The whole auction process necessarily takes a fraction of a second (or the individual would notice the delay) which is where RTB gets its name.


When an individual visits a website, that site places a cookie on his or her browser, allowing adverts for that site’s products to be retargeted at him or her later on, across the web.

A “tag” is a piece of code on a website which drops the cookie onto the individual’s browser.  They are also used to collect analytics data about a site’s visitors (such as links clicked and total time spent on the site) and in addition can be used to create a unique device profile.  However, tags on a website can cause problems.  Too many of them on a website can slow load-times, and tags are often subject to technical errors.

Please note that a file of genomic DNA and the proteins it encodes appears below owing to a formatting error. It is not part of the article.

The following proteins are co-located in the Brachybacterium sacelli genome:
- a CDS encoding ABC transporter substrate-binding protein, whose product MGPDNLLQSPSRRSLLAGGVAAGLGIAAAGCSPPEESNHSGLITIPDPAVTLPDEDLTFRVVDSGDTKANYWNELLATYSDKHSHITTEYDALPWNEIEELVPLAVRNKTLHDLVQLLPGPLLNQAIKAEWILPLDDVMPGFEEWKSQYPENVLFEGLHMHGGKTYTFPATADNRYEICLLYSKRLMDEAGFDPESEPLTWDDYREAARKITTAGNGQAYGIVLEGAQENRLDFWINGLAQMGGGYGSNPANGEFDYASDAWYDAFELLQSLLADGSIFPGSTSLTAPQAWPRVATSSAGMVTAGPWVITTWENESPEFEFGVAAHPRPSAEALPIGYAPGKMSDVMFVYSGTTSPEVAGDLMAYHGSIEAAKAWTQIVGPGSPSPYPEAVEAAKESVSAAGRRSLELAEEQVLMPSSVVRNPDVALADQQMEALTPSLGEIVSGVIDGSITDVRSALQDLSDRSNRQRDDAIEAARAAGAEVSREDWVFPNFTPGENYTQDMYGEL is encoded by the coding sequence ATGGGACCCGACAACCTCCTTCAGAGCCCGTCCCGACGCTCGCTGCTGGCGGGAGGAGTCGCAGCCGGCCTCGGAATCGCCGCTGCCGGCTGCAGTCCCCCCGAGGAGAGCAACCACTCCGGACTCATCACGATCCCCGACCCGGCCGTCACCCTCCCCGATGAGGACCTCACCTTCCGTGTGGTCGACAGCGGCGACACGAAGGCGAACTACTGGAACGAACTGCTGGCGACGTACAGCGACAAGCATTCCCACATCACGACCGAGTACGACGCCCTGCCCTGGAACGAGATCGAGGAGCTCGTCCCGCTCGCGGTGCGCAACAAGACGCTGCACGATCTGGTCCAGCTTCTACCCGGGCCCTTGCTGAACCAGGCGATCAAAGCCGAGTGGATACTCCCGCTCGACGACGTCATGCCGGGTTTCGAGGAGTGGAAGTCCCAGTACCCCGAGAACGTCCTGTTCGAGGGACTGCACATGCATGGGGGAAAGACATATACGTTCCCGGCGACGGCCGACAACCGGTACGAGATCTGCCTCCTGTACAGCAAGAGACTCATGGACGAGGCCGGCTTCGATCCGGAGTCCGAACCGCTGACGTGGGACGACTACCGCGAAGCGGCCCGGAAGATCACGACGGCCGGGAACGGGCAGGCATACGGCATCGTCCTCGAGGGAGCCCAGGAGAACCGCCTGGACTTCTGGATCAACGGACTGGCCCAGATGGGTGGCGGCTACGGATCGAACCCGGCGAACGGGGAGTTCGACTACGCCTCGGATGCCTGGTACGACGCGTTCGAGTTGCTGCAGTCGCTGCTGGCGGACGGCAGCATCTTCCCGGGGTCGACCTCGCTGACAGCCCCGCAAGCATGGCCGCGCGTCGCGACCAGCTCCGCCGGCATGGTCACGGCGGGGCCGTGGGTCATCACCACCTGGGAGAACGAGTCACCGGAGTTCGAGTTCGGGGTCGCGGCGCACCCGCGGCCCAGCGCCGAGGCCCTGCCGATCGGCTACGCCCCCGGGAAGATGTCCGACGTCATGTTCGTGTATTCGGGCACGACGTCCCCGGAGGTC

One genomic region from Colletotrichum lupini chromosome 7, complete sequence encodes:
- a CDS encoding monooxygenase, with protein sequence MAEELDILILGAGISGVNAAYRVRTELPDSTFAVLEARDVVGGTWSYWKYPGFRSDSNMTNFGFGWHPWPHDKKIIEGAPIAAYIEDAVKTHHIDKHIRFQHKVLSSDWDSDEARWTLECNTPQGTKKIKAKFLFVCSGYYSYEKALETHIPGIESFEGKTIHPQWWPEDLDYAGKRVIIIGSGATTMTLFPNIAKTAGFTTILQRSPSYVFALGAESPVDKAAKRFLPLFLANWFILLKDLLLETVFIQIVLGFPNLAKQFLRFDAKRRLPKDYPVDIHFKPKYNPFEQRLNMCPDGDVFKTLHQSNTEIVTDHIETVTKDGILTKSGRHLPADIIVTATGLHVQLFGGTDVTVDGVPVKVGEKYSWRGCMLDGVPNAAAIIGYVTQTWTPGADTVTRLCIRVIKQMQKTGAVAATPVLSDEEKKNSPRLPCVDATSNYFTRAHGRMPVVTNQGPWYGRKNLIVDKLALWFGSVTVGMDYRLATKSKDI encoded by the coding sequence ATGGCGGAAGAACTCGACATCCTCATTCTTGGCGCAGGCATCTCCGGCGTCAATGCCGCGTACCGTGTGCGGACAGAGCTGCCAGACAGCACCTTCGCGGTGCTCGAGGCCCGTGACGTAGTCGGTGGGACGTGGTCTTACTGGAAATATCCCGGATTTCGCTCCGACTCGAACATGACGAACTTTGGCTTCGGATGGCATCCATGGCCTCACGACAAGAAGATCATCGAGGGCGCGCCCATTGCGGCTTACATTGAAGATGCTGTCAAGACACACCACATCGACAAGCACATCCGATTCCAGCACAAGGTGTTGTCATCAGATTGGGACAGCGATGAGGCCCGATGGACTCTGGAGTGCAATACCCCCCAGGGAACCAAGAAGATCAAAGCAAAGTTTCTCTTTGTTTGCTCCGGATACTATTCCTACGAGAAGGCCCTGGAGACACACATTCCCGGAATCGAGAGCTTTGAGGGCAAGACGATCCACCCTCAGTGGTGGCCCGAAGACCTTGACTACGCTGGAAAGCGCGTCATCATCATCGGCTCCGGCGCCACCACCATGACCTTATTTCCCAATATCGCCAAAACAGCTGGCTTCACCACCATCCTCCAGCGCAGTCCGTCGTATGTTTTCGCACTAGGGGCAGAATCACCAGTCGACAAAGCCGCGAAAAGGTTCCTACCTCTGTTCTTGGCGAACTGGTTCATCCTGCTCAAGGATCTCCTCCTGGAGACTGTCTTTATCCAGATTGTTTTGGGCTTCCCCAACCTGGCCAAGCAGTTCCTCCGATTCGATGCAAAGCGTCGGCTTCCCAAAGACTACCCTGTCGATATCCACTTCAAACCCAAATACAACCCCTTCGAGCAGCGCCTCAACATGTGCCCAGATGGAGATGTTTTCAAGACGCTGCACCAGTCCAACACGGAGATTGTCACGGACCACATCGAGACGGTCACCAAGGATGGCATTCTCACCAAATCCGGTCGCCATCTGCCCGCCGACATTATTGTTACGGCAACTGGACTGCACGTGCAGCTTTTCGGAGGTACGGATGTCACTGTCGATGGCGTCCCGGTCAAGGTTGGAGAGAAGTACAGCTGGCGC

Various companies specialise in “tag management”, troubleshooting these issues, allowing a simple, one-stop shop for management of multiple tags from a variety of sources, and generally looking after the tracking technology used in digital advertising.


User generated content (UGC) is content that is created by the users of websites, rather than the websites themselves, media owners or advertisers. This type of content includes customer reviews, comments, posted pictures and video clips. Sites like YouTube, Pinterest and Flickr encourage and facilitate the publication of UGC. UGC can also include collaboratively designed and freely accessibly software.

Brands and advertisers can benefit from monitoring UGC, measuring the effectiveness of campaigns by tuning into content created by their target audience and identifying potential audience influencers.

Adtech Jargon Cruncher was last modified: July 31st, 2015 by Alex Dixie